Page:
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Rape: Definitions, Penalties, and Collateral Consequences

One of the most difficult charges to explain to family and friends is when you are charged with Rape. We have MANY clients who were either out on a date or in a relationship that went bad and now have found themselves charged with this crime for what they deemed to be consensual sex.

There is a stigma surrounding anyone accused of Rape which can lead to strain on your relationships with family and friends, termination from employment, and being held in custody pending trial. We understand how difficult it is to not only navigate the court system but to also explain this type of charge to those closest to you. At Sweeney & Associates we pride ourselves on zealously representing you and helping you deal with the all the attendant issues that come with it.

There are many different Rape-related charges in Massachusetts and the charge you face will be based on the factors involved in your case. If you are convicted, then the punishment you receive will also depend on the specific charge you face. To be convicted of any Rape-related offense, there must be sexual intercourse or unnatural sexual intercourse and penetration.

What is sexual intercourse?

Most people know the answer to this question but it is important to define it for purposes of Rape charges. Sexual intercourse means the traditional penile-vaginal intercourse.

What is unnatural sexual intercourse?

Unnatural sexual intercourse means oral and anal intercourse including cunnilingus, fellatio, and digital penetration. It also includes the penetration of a person’s genital or anal opening with an object. It is not required that the victim be the one who was penetrated. You can still be charged with rape even if you were the one the sex act was performed on.For example, a man can be charged with Rape if a child performs oral sex on him.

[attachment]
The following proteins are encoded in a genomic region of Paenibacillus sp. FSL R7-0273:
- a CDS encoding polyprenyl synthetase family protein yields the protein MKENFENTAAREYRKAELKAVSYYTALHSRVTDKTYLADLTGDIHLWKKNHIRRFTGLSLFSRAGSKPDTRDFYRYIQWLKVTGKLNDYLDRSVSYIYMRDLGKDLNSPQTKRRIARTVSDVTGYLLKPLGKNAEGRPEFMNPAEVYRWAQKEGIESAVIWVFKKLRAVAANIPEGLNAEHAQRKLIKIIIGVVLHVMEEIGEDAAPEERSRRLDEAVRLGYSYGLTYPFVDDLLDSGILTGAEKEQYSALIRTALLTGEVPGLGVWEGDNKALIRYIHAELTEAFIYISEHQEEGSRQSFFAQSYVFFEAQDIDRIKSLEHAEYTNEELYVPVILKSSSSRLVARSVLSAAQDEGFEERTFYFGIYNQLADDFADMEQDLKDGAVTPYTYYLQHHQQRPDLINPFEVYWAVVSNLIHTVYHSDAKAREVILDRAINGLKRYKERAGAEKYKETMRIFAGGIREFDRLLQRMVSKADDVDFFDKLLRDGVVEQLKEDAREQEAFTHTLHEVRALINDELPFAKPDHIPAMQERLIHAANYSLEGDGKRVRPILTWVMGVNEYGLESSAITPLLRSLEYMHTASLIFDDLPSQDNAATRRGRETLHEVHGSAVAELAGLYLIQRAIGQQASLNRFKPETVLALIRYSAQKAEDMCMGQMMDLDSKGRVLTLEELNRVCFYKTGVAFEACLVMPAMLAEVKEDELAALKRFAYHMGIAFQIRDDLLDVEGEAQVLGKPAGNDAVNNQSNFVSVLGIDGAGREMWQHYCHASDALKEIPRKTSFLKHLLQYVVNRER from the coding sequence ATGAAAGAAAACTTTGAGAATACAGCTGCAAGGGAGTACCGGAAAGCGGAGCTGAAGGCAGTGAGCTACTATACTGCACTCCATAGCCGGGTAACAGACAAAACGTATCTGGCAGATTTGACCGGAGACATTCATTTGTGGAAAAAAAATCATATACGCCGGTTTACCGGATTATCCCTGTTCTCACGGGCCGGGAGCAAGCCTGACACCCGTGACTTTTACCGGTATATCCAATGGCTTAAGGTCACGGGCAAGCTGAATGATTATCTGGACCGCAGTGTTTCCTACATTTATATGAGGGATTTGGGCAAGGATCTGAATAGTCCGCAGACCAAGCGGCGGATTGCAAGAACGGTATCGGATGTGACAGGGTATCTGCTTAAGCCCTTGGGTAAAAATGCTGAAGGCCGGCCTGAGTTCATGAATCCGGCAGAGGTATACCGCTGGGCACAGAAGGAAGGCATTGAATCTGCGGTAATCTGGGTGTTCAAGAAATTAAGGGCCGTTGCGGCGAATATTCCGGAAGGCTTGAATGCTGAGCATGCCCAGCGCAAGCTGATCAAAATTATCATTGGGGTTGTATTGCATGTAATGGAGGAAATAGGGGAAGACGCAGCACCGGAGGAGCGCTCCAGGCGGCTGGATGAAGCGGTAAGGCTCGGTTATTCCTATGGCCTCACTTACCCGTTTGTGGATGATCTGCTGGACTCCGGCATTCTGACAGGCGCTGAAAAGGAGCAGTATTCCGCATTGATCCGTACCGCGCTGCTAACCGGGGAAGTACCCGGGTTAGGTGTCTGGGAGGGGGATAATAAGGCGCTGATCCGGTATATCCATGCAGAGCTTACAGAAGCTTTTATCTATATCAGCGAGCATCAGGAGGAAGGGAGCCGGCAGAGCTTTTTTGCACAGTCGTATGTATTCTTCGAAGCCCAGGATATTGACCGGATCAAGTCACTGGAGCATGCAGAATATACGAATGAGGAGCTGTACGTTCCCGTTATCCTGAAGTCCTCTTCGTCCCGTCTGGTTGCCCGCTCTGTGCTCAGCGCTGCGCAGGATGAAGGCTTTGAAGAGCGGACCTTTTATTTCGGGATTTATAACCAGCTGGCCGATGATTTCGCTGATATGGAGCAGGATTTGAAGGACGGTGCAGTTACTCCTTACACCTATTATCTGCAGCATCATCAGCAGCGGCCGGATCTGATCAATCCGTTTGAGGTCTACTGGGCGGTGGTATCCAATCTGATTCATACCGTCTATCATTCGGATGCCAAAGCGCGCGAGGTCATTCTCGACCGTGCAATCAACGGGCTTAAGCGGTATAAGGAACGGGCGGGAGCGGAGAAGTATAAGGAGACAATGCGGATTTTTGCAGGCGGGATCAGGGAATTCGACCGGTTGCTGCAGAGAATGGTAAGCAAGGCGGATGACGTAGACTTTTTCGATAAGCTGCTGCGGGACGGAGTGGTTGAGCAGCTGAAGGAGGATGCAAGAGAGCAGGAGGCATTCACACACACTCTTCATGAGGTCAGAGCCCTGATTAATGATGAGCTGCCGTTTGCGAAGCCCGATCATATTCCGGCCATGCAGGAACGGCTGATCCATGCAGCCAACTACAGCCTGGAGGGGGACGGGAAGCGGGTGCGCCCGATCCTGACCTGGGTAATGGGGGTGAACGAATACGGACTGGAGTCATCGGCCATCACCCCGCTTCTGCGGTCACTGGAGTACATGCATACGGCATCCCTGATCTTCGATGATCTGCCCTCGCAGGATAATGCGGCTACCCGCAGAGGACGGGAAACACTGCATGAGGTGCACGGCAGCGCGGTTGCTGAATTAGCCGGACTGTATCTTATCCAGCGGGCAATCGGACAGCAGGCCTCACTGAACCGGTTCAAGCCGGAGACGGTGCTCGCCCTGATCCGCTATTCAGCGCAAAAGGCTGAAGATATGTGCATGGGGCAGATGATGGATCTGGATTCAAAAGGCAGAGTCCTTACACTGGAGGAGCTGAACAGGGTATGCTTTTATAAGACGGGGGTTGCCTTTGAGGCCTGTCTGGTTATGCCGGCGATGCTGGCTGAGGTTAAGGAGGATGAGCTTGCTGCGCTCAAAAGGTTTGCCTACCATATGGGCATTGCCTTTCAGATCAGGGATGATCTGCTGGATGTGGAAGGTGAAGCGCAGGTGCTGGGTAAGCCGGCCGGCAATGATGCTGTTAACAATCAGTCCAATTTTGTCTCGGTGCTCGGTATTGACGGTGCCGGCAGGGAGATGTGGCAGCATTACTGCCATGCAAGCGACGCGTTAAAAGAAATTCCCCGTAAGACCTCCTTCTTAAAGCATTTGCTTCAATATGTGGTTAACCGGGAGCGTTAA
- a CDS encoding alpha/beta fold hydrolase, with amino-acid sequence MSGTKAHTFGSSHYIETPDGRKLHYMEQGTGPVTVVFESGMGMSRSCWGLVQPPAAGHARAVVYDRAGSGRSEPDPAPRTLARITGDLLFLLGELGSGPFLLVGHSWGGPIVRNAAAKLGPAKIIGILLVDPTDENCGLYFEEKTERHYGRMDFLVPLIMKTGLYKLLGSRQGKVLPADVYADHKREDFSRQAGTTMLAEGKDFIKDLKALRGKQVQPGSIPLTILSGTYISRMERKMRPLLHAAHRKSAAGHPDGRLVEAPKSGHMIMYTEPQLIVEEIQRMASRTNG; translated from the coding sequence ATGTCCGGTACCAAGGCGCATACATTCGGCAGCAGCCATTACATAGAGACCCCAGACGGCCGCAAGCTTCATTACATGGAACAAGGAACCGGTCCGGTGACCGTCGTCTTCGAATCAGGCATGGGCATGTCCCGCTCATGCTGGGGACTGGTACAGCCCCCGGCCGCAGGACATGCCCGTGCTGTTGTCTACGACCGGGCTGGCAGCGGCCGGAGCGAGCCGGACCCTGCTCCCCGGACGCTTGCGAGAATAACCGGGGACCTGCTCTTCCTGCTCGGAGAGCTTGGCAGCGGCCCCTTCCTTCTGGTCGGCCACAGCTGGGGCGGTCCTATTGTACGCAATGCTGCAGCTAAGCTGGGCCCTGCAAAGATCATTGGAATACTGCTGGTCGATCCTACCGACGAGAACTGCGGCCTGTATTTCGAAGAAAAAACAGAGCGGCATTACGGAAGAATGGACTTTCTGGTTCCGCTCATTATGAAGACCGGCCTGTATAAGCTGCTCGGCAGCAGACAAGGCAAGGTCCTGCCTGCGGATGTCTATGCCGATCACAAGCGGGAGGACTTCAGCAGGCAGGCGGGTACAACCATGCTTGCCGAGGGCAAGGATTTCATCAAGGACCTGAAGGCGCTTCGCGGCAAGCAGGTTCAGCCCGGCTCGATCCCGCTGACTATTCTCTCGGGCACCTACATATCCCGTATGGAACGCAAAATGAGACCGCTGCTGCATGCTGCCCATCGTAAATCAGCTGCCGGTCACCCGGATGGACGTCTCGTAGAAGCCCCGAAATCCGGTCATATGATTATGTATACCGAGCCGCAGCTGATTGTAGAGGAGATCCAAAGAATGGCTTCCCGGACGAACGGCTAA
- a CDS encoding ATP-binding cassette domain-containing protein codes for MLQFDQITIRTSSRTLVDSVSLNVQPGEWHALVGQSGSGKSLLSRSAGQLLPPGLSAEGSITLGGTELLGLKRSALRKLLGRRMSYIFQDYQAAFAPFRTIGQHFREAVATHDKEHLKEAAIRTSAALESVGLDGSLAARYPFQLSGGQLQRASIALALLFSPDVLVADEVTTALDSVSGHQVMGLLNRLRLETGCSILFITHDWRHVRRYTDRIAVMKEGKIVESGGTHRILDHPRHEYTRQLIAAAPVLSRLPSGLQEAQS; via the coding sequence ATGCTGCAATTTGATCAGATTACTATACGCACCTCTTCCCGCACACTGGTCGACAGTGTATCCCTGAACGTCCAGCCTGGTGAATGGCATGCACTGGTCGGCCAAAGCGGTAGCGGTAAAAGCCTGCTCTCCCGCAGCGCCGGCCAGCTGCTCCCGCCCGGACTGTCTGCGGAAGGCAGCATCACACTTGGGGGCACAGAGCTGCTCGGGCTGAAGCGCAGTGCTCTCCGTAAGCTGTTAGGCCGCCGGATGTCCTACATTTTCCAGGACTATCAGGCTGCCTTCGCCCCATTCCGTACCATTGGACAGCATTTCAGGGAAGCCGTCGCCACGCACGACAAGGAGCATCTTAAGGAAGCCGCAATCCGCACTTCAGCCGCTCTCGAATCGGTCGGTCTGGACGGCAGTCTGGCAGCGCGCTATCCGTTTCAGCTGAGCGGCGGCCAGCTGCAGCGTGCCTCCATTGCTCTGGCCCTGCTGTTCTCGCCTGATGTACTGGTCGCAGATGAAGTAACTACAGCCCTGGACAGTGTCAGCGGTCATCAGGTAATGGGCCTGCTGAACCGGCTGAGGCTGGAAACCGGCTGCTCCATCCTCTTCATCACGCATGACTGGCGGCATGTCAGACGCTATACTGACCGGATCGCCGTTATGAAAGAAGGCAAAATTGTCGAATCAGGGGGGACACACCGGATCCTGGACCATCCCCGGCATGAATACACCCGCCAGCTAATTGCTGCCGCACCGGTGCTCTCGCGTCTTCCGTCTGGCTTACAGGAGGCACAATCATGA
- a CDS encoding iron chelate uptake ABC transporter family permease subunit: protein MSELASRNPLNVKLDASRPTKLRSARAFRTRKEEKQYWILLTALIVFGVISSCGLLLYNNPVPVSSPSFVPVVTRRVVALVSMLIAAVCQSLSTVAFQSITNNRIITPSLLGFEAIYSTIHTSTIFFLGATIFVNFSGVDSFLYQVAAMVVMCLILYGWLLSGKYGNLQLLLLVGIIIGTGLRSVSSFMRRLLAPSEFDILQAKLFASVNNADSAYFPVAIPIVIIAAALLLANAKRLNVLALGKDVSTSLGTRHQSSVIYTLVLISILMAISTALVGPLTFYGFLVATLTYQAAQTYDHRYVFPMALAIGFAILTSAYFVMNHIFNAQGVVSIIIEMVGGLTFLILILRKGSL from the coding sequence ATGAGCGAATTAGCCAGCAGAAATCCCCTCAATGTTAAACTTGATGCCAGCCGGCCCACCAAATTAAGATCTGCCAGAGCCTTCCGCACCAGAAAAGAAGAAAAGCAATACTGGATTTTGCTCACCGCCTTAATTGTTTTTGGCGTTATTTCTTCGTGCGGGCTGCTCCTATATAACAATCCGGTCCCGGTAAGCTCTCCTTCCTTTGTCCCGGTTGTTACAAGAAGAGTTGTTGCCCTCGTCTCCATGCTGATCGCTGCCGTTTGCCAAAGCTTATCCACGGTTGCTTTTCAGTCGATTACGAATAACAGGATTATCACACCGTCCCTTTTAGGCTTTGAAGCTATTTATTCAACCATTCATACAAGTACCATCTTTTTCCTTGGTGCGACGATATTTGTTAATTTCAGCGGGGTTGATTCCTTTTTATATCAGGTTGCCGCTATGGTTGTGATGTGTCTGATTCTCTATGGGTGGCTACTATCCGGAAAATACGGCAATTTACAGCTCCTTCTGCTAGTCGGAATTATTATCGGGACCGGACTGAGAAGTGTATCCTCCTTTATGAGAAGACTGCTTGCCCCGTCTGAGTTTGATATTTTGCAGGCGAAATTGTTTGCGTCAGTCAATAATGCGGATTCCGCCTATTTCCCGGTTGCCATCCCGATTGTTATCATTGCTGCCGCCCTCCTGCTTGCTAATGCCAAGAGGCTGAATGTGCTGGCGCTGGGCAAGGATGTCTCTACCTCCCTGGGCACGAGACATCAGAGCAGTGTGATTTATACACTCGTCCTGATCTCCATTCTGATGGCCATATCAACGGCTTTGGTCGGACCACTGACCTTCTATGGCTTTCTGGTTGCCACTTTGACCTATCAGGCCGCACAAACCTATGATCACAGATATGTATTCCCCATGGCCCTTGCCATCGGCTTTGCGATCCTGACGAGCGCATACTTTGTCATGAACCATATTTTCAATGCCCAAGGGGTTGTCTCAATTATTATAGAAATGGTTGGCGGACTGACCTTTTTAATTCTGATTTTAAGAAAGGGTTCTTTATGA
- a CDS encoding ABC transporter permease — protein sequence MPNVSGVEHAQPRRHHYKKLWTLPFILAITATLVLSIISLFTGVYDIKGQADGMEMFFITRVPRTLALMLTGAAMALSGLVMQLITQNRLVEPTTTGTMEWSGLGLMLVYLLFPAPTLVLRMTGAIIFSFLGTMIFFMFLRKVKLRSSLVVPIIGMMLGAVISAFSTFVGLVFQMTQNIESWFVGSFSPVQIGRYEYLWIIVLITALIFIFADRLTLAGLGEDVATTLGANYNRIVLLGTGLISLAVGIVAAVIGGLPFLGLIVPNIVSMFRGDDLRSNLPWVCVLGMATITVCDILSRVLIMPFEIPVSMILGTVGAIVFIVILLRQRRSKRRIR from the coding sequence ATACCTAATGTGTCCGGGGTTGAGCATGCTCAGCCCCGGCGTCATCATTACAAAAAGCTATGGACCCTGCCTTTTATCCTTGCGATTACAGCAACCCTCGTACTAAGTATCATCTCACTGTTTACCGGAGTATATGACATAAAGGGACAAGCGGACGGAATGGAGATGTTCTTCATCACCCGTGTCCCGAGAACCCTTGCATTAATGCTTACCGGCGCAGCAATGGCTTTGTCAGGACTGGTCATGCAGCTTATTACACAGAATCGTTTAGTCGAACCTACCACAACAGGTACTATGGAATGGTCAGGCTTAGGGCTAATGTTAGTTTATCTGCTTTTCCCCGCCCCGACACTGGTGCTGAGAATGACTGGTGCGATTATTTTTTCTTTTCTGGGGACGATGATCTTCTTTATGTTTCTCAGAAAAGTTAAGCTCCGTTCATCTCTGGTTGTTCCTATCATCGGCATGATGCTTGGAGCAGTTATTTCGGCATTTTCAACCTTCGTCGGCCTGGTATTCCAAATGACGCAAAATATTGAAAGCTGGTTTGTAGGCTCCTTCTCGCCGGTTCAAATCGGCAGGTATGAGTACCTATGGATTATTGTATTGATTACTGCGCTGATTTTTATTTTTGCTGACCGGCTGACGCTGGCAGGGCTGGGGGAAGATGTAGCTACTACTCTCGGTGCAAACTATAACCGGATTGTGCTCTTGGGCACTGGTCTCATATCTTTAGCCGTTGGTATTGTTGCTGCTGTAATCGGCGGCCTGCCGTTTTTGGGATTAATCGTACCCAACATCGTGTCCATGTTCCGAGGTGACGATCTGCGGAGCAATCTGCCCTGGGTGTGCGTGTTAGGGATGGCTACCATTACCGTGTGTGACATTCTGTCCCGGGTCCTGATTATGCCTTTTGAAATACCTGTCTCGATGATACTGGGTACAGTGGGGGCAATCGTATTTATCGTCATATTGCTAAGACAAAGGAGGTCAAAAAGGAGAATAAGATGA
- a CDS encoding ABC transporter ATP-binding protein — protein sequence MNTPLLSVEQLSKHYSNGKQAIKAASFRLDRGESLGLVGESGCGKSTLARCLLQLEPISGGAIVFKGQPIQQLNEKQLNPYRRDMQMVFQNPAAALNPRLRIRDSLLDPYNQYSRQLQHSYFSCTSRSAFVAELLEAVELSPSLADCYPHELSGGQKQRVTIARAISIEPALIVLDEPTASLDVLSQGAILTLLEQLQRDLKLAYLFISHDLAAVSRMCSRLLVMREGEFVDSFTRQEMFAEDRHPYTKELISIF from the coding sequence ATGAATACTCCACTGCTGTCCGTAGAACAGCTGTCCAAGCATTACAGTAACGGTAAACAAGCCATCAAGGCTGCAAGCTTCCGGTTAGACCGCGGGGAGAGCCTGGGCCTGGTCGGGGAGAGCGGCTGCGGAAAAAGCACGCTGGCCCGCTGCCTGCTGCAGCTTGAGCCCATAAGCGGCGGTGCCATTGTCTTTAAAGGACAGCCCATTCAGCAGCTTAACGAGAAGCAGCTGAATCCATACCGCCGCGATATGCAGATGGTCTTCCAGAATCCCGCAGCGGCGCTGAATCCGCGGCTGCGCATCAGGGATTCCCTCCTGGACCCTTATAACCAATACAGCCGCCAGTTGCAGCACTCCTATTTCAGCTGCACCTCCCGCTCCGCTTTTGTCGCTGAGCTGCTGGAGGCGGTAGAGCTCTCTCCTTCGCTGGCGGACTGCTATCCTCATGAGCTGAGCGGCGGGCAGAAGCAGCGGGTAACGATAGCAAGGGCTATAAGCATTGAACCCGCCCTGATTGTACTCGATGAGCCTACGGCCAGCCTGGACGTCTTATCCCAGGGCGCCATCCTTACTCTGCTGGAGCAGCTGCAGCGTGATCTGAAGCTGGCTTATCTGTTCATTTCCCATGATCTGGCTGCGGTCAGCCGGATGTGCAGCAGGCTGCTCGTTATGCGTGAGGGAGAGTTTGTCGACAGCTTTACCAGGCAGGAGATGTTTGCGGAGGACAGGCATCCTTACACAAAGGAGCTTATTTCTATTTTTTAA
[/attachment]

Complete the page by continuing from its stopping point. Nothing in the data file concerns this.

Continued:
Penetration

In the legal context, penetration means something different from the common understanding. For example, the law considers it to be penetration if a thirty-year-old man touches the vagina of a ten-year-old girl with his penis even if he does not actually insert his penis into her vagina. The touching of her vulva or labia qualifies as penetration under the law.

Rape Generally

The statute provides that “Whoever has sexual intercourse or unnatural sexual intercourse with a person, and compels such person to submit by force and against his will, or compels such person to submit by threat of bodily injury, shall be punished….”

If you are convicted under this definition ofRape, you face up to 20 years in state prison. If it is a second or subsequent offense, you face life in prison or any term of years.

Rape Resulting in Serious Bodily Injury

The statute provides that “Whoever has sexual intercourse or unnatural sexual intercourse with a person, and compels such person to submit by force and against his will, or compels such person to submit by threat of bodily injury and if either such sexual intercourse or unnatural sexual intercourse results in or is committed with acts resulting in serious bodily injury…shall be punished….”

If you are convicted under this definition of Rape you face up to life imprisonment or any term of years.

Rape of Child Under 16

The statute provides that “Whoever has sexual intercourse or unnatural sexual intercourse with a child under 16, and compels such person to submit by force and against his will, or compels such person to submit by threat of bodily injury, shall be punished…”

If you are convicted of Rape of Child Under 16 you face up to life in prison or any term of years.

Rape and Abuse of Child a.k.a. Statutory Rape

If you are charged with Statutory Rape, the official charge title on your criminal record will be Rape and Abuse of Child. The statute provides “Whoever unlawfully has sexual intercourse or unnatural sexual intercourse, and abuses a child under 16 years of age, shall be punished…”

If you are convicted of Statutory Rape you face up to life in prison or any term of years but in some cases you can also be sentenced to any number of years in a jail or house of correction.

Importantly in this type of case consent is irrelevant. A person under 16 years old is deemed legally incapable of consenting to intercourse. It does not matter that you thought the person was over 16. For example, Joe meets Sarah, age 15, in a 21 plus nightclub. They go back to Joe’s house and have intercourse. Joe can still be charged and convicted of Statutory Rape even though he reasonably believed Sarah was over 16 years old because she was in a club that she had to be 21 to enter.